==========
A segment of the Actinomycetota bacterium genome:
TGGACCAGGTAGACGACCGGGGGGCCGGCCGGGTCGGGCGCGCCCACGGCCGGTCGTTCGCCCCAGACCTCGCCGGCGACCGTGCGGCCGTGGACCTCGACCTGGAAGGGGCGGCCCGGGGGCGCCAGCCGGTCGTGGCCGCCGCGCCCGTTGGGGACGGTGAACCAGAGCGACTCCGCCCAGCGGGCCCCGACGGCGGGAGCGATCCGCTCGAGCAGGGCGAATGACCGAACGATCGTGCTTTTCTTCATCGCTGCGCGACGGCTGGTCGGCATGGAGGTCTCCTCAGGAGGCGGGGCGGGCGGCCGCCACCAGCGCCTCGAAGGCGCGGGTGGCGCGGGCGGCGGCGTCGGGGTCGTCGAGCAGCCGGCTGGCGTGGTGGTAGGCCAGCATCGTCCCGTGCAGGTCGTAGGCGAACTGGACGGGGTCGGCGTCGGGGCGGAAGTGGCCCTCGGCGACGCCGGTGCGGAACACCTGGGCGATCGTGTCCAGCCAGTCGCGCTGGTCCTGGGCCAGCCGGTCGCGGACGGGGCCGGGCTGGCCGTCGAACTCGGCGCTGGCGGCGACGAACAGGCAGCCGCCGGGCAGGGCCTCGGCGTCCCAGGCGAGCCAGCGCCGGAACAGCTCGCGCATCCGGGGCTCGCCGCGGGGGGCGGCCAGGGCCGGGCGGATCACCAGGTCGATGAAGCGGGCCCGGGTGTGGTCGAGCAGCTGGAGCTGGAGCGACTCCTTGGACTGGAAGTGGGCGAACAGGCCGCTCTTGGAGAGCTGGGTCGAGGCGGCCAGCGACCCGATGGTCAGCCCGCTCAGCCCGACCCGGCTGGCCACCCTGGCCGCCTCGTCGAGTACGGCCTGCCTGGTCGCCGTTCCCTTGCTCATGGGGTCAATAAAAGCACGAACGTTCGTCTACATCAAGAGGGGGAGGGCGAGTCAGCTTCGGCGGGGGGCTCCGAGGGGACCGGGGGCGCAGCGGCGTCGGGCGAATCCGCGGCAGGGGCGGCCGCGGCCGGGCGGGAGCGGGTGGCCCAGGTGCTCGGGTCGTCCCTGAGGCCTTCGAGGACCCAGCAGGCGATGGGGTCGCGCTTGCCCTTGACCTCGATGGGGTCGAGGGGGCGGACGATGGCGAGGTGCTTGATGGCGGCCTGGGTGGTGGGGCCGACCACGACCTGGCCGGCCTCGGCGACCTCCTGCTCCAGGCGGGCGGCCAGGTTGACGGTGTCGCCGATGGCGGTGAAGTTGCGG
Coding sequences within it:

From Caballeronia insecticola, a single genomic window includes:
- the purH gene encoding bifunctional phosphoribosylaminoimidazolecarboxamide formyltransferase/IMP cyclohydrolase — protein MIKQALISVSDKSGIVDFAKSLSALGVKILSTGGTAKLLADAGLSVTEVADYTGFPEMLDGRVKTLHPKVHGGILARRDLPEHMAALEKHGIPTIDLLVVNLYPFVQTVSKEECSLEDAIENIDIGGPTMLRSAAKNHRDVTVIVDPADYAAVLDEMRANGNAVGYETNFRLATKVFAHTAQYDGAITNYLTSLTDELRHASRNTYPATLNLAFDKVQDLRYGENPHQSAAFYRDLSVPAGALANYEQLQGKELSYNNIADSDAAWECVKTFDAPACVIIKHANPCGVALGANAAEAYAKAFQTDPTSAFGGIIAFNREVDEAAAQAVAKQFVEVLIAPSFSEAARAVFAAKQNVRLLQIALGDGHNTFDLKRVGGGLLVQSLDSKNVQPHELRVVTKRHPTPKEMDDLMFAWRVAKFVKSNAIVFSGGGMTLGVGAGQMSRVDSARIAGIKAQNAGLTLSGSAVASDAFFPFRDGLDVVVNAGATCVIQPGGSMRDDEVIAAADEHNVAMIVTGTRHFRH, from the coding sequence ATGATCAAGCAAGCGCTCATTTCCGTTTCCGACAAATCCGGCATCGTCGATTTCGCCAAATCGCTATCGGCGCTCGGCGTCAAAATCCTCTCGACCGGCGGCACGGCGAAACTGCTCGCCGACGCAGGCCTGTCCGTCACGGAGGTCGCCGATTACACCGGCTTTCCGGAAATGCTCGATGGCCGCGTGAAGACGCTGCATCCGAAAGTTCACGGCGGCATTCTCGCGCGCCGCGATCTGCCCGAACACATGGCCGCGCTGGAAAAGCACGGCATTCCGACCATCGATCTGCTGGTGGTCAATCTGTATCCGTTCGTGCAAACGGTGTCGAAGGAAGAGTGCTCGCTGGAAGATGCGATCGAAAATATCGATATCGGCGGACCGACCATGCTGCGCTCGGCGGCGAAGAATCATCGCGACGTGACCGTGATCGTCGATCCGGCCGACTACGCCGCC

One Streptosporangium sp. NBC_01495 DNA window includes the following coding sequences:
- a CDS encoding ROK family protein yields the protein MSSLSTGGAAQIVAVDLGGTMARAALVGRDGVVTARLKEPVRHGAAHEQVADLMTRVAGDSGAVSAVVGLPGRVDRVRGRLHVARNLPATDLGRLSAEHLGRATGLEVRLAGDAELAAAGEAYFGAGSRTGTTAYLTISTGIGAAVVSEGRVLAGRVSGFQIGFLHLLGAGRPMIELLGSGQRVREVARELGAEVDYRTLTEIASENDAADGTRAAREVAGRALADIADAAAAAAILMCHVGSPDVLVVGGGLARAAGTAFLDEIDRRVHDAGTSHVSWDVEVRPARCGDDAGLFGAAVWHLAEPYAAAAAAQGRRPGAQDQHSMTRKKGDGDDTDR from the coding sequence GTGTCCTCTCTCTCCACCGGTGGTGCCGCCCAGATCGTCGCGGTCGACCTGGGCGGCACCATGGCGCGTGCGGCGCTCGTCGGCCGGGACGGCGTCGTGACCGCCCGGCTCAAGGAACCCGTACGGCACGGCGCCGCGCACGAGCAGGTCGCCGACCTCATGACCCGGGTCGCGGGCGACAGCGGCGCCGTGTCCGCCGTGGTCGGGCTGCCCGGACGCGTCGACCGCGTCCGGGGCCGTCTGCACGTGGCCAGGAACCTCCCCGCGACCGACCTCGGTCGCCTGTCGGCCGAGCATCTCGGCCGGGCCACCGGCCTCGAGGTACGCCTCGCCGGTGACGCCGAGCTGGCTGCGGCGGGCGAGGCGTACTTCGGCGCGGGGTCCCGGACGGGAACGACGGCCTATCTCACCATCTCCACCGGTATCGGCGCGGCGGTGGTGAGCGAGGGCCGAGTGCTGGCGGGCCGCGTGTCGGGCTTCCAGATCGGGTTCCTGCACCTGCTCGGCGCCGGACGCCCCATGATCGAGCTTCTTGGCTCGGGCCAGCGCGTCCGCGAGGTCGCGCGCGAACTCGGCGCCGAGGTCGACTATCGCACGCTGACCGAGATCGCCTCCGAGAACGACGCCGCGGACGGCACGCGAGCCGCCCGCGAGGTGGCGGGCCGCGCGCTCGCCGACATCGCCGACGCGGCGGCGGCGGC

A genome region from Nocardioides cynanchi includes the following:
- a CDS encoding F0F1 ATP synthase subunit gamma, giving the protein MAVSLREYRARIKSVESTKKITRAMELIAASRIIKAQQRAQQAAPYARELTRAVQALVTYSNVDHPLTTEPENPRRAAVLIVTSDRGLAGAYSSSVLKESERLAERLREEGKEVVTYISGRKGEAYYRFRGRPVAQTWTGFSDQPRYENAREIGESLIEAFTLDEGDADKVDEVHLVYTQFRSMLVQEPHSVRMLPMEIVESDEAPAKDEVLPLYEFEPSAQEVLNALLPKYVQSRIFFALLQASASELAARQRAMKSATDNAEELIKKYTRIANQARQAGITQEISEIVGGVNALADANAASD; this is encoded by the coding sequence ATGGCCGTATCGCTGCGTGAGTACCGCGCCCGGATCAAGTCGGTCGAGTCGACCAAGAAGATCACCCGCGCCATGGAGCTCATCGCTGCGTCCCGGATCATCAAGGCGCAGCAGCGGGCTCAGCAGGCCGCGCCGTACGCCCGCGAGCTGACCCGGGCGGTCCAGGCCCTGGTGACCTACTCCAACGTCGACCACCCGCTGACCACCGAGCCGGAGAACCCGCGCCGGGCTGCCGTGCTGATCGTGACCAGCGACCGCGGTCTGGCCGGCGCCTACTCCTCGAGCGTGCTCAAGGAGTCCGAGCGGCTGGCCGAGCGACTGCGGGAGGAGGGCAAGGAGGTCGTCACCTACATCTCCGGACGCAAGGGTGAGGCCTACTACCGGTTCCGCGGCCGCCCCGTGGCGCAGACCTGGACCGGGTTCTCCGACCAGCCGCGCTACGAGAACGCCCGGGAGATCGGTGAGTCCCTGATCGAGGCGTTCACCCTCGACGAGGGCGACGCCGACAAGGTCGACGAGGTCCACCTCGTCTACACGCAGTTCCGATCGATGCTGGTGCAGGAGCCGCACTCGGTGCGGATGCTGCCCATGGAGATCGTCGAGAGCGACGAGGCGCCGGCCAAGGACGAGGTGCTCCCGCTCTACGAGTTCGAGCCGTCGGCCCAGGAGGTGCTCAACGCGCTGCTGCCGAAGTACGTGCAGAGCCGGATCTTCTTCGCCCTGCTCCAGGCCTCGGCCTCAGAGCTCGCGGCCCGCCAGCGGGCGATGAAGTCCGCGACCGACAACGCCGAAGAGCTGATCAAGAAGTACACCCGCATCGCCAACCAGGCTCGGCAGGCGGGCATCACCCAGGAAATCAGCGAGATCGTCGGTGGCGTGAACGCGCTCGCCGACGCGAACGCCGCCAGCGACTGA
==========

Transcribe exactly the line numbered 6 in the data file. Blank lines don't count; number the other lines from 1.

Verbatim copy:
One Streptosporangium sp. NBC_01495 DNA window includes the following coding sequences: